Exercise 5: Using the ‘builder’ pattern to build small images

Objective

Use the ‘builder’ pattern, otherwise known as multi-stage builds, to build even smaller docker images, with cleaner dockerfiles.

The Builder pattern

Optimising a build can be complex, it’s hard to keep your image from getting cluttered. E.g. installing a package might bring in a pile of documentation which you really don’t need. You can stay on top of that with chained RUN commands to remove the excess as it gets installed, but it gets messy eventually, and hard to follow.

Docker allows multi-step builds to get round this. The idea is that you first build a docker image that contains your software, then build a second image, copying across the installed software from the first one, taking across only the bits you need. You can leave behind all the junk that you don’t need, without having to jump through hoops to clean it out explicitly.

Take a look at Dockerfile.spades.builder in the tsi-cc/ResOps/scripts/docker directory. You should recognise the first sections, they’re identical to the optimised spades dockerfile from the previous exercise, with one exception. Instead of FROM debian:jessie-slim, the line now reads FROM debian:jessie-slim AS builder. This gives this particular image a name (‘builder’) which we can refer to later in the build process.

At the end of that first build, there are commands to build another image:

FROM debian:jessie-slim
COPY --from=builder /install /install
COPY --from=builder /root/.bashrc /root/.bashrc
ENV PATH /install/conda/bin:$PATH

Notice the COPY commands, which we use to copy from the image named ‘builder’ that we’ve just created! So we now have a debian:jessie-slim image with only the files we need to get spades running, and not much else.

In fact, we’ve done even better than that. Above that second FROM line, you’ll see some cleanup code:

RUN conda clean --all -y && \
    rm -rf /install/conda/pkgs/*/info && \
    find /install -name '*.a' -exec rm {} \;

The first two lines are conda-specific, don’t worry if you don’t know what they do, suffice it to say that they remove stuff that’s not strictly necessary for conda to run an application.

The third line removes all static libraries from the conda installation. You won’t need these anymore, so they’re useless.

Why do we only remove the static libraries from the conda installation, why not from the entire image? The reason is that the second image starts from debian:jessie-slim, and copies across only the stuff from the /install directory. So whatever cleanup we do in the first image outside that directory can have no effect in the second image.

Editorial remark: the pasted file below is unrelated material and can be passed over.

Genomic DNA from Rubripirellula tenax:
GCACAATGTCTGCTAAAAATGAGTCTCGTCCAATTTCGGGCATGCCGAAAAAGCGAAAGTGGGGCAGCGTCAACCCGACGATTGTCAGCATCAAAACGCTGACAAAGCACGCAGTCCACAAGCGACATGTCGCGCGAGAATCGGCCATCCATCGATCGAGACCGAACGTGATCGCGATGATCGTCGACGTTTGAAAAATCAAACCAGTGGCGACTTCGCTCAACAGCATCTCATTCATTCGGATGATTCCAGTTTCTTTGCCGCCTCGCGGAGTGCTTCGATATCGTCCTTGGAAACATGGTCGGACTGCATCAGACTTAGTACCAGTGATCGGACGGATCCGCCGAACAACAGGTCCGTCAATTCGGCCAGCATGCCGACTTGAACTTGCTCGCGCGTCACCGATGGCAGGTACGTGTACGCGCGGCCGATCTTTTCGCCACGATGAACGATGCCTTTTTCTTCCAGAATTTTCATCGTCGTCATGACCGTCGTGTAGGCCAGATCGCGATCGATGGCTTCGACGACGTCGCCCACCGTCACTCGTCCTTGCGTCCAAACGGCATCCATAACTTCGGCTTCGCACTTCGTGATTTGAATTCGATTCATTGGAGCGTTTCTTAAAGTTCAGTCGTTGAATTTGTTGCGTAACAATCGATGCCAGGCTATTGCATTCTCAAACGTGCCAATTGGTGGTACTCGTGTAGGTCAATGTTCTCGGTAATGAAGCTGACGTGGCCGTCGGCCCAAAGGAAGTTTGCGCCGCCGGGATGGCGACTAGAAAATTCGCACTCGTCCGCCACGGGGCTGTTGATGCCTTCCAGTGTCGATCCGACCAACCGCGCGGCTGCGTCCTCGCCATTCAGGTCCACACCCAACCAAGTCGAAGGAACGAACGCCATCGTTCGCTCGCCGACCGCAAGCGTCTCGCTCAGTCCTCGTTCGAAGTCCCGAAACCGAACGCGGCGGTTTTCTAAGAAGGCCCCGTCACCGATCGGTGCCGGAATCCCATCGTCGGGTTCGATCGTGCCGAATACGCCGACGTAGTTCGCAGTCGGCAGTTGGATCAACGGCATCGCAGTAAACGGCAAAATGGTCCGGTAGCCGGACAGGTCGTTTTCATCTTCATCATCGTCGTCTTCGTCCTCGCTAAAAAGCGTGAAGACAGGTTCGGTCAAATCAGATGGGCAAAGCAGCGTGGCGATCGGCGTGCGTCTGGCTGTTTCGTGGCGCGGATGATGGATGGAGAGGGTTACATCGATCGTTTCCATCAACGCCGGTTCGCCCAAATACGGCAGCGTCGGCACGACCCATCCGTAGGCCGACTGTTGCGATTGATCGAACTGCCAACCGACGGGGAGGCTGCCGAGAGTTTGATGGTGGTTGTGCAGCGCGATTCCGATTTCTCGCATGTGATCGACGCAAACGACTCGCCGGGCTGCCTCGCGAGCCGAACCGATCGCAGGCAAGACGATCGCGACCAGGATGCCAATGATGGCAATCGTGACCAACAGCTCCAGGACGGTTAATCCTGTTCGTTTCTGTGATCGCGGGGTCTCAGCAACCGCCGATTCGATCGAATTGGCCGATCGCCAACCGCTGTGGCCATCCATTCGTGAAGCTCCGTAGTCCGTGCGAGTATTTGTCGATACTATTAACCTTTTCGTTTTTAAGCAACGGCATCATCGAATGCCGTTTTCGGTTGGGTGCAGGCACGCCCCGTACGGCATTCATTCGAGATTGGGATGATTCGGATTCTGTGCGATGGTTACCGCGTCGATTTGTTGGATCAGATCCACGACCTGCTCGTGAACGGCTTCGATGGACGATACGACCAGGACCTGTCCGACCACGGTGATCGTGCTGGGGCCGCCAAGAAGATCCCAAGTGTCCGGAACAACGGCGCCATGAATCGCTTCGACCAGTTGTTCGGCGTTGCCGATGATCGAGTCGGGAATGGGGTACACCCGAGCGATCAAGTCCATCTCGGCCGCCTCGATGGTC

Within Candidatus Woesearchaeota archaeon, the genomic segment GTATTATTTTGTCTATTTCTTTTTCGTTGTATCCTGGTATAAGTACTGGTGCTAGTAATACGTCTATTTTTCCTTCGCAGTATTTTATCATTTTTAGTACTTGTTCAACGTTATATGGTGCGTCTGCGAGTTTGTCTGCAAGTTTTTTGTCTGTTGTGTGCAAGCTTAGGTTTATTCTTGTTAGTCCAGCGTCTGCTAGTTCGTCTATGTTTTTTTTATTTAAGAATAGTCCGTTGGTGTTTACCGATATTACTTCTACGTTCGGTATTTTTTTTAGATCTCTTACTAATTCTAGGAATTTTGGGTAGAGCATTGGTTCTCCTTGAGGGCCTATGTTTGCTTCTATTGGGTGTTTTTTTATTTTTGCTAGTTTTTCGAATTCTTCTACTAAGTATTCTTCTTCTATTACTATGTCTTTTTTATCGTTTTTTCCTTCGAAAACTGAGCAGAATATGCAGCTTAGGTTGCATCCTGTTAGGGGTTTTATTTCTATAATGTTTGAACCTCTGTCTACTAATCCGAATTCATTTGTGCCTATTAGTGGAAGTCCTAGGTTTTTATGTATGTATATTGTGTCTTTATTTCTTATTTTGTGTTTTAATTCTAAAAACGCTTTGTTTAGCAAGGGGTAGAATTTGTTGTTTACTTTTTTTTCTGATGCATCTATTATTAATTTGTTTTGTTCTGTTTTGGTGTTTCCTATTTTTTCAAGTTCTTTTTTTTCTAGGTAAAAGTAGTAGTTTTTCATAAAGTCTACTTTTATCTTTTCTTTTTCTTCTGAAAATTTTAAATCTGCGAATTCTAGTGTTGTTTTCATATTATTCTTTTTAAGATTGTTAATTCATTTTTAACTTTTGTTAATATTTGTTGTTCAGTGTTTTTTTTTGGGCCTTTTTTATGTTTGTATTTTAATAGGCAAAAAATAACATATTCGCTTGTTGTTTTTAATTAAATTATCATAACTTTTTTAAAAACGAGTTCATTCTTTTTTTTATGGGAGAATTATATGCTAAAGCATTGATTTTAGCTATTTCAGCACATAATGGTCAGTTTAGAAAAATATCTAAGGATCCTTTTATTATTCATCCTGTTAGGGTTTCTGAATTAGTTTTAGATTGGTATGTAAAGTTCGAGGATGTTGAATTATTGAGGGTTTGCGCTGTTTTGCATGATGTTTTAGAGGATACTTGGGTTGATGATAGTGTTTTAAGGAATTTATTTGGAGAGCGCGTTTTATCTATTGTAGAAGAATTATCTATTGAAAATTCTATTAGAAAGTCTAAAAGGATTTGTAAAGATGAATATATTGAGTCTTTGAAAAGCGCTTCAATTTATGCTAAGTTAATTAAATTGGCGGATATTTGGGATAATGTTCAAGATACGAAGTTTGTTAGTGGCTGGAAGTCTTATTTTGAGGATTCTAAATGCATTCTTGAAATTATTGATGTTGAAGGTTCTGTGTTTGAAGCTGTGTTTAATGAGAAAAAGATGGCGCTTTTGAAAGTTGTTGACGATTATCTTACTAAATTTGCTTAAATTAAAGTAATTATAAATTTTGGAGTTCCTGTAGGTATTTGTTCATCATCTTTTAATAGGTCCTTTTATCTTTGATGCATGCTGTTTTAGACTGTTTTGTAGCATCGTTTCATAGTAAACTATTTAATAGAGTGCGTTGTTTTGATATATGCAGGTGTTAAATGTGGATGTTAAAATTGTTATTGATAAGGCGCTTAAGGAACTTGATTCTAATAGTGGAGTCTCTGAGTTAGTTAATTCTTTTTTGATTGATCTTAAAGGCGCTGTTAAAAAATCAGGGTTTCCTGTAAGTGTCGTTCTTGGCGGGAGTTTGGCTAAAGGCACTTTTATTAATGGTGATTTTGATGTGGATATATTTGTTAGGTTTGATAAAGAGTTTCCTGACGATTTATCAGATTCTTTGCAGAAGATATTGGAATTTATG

Note also that if we didn’t build the second image, but only built the first image, with those same cleanup commands in the same order that they are now, they wouldn’t do anything useful. They won’t reduce the size of the first image because of the layered image structure. The first RUN command that installs all the software creates one cache layer, the second one that removes the junk creates another layer, without that stuff. But the first layer, with it all in, is still part of the image! If we wanted to concatenate the two RUN commands together, that would make the first image smaller, but would also make the whole thing less readable.

Finally, in this example, although we’ve use debian:jessie-slim for both the image stages, we’re not obliged to do that. Our ‘builder’ image can be something fat, with all the software we need to build our application already installed. E.g. it may have C and C++ compilers already in the image, to simplify the first steps. The second image can start from a much lighter base, even from a different distribution. As long as it has enough to run applications from the first image, that’s good enough.

So, go ahead and build the image with docker build -t spades:builder -f Dockerfile.spades.builder .. It will take less than two minutes, and the final image will be a measly 330 MB in size. That’s less than half the size of the previous optimised image, and is more than enough, there’s little point in optimising beyond this point.

If you were to run docker images now on a clean system, you’d see something like this:

> docker images 
REPOSITORY          TAG                 IMAGE ID            CREATED             SIZE
spades              builder             194d8647f15d        3 seconds ago       274MB
<none>              <none>              d9552808c2f0        10 seconds ago      764MB
debian              jessie-slim         a0536420b3b7        8 days ago          81.4MB

You can see the base image, debian:jessie-slim, as well as the spades:builder image you just built. The other one, with no names for the repository or tag, is the first image built by the multi-stage build. You’ll see it’s the same size as the previously optimised spades image, because of course it’s the same docker code that built it.

The last exercise will show you how to clean up unwanted images like that from your system. It’s optional, you’ll need it eventually if you’re using your own laptop, but you may not need it on production systems.

Conclusion

Multi-stage builds can greatly reduce the size of your image, and make your dockerfile more readable. They’re also very easy to use. Of course you can combine multi-stage builds with building your own base image for ultimate control of your images.

Best practices

  • install your software as cleanly as possible, i.e. into a separate directory from the system software if possible
  • see if you can use the builder pattern to reduce the amount of junk in your image, your savings could be significant

Congratulations, you’re an expert! If you got this far, remember to update your CV to reflect your Docker skills.